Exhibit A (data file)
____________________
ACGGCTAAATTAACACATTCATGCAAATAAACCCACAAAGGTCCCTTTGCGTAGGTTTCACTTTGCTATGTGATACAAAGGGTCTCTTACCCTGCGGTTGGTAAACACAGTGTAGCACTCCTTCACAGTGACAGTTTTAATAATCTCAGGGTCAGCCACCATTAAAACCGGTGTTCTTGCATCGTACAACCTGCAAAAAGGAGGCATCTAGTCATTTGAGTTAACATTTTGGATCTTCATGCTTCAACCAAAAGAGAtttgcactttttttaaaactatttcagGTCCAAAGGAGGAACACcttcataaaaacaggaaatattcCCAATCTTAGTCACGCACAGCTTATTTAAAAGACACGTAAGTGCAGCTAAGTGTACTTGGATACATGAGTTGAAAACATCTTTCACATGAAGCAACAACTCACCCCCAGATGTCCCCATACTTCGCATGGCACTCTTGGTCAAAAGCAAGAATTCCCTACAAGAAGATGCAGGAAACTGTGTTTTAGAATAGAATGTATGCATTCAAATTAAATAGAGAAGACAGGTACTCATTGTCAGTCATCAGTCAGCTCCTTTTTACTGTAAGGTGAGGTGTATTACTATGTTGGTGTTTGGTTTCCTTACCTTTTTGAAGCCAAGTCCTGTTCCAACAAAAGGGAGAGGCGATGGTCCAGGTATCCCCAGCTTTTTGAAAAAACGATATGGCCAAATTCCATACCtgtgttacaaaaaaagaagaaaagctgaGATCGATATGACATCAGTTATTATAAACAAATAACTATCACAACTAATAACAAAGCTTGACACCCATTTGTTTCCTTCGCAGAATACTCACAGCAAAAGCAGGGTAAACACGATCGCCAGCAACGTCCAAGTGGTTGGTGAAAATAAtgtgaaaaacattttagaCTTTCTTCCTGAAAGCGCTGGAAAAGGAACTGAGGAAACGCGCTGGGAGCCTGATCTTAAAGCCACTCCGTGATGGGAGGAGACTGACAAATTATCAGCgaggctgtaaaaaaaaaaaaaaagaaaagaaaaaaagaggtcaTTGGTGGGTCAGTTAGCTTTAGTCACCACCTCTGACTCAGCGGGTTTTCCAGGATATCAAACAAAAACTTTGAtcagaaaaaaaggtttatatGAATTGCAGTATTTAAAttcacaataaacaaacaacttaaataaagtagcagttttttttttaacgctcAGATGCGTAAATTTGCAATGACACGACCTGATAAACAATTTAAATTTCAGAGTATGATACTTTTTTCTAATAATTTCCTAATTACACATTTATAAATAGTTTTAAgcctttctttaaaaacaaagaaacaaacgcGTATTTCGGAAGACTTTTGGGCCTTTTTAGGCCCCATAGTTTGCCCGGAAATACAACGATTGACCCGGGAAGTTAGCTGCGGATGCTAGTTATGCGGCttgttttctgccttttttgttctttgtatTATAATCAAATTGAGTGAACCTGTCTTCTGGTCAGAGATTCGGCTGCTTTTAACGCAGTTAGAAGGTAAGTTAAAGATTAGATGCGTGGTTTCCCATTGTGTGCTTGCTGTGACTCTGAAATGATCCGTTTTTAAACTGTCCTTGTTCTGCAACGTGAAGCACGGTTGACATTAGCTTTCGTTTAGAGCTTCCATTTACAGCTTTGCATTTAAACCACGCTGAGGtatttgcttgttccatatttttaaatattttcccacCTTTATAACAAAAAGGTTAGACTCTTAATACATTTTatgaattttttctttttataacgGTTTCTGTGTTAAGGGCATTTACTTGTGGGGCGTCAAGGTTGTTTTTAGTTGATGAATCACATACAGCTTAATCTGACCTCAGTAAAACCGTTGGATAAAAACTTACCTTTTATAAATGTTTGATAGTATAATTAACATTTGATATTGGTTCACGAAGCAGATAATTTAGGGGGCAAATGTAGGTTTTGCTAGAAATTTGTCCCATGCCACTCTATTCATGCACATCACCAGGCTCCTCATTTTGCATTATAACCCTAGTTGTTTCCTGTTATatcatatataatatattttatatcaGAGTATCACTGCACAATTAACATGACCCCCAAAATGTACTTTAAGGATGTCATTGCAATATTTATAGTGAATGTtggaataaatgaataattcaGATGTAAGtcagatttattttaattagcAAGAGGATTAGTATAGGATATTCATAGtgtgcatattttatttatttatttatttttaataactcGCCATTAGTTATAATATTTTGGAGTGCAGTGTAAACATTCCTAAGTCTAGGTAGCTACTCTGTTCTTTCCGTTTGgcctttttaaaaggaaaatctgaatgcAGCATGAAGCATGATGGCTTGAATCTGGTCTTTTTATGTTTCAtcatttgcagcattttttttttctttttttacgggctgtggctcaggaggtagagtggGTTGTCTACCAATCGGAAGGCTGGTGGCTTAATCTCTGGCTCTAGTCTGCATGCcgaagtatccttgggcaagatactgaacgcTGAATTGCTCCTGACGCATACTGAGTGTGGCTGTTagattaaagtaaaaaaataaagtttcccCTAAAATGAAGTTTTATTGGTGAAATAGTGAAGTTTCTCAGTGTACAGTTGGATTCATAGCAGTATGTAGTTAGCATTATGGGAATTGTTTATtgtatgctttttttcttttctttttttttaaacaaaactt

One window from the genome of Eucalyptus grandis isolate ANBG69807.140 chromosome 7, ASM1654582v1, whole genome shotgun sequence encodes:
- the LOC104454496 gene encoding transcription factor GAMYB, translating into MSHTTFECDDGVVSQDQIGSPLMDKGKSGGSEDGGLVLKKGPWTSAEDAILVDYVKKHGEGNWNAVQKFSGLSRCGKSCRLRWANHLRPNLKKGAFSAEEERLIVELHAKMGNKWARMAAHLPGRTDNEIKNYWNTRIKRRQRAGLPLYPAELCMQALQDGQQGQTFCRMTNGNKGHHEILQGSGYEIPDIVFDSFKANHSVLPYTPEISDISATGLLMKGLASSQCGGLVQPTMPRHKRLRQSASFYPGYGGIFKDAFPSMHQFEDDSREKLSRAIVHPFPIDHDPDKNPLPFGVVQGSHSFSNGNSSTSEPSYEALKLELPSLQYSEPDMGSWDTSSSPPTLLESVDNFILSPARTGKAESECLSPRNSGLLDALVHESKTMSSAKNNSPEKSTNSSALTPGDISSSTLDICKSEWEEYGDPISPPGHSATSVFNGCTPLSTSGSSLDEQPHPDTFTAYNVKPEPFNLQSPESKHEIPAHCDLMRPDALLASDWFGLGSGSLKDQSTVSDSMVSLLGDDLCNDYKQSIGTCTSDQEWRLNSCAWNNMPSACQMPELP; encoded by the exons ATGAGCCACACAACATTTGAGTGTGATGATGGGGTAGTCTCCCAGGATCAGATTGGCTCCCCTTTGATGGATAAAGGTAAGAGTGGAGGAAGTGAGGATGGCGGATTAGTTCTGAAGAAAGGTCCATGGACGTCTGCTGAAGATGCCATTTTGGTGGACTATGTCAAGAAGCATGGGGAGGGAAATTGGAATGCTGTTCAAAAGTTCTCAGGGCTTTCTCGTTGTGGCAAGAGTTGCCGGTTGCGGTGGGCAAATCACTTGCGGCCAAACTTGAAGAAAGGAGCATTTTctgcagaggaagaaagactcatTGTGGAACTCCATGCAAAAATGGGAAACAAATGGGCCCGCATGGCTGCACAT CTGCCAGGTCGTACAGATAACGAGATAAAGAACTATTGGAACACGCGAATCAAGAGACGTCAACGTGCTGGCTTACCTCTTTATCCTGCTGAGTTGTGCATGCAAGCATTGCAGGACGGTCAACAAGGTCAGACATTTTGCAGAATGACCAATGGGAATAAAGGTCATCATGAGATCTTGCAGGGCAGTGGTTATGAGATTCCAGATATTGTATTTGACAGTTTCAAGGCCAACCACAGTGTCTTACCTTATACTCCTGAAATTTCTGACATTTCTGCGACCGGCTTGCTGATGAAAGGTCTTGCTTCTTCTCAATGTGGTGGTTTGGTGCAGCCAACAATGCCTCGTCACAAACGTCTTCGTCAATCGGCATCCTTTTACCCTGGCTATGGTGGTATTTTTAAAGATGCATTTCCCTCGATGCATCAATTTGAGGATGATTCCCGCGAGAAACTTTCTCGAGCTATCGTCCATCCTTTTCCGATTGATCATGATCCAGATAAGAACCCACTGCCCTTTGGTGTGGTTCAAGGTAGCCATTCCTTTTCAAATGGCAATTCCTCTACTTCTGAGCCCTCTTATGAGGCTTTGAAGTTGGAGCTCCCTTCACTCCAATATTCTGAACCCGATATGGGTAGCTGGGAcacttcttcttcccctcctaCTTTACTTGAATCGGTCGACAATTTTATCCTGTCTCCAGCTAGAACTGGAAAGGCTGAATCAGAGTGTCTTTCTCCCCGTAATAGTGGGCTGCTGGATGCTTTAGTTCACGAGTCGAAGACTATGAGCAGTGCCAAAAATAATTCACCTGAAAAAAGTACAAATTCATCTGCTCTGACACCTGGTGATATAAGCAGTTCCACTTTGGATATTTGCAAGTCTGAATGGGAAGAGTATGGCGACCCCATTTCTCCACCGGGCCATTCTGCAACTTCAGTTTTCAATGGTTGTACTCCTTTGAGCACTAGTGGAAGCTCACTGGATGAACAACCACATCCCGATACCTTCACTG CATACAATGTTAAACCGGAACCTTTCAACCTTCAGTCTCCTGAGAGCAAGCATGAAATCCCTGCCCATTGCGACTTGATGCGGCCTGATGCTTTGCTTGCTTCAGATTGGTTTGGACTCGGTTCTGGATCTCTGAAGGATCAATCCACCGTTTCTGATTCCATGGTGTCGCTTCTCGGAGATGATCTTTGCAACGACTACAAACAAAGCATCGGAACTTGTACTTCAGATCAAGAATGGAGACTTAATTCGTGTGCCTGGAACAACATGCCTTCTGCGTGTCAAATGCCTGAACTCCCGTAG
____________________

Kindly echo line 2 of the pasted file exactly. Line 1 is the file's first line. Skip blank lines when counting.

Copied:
One window from the genome of Eucalyptus grandis isolate ANBG69807.140 chromosome 7, ASM1654582v1, whole genome shotgun sequence encodes: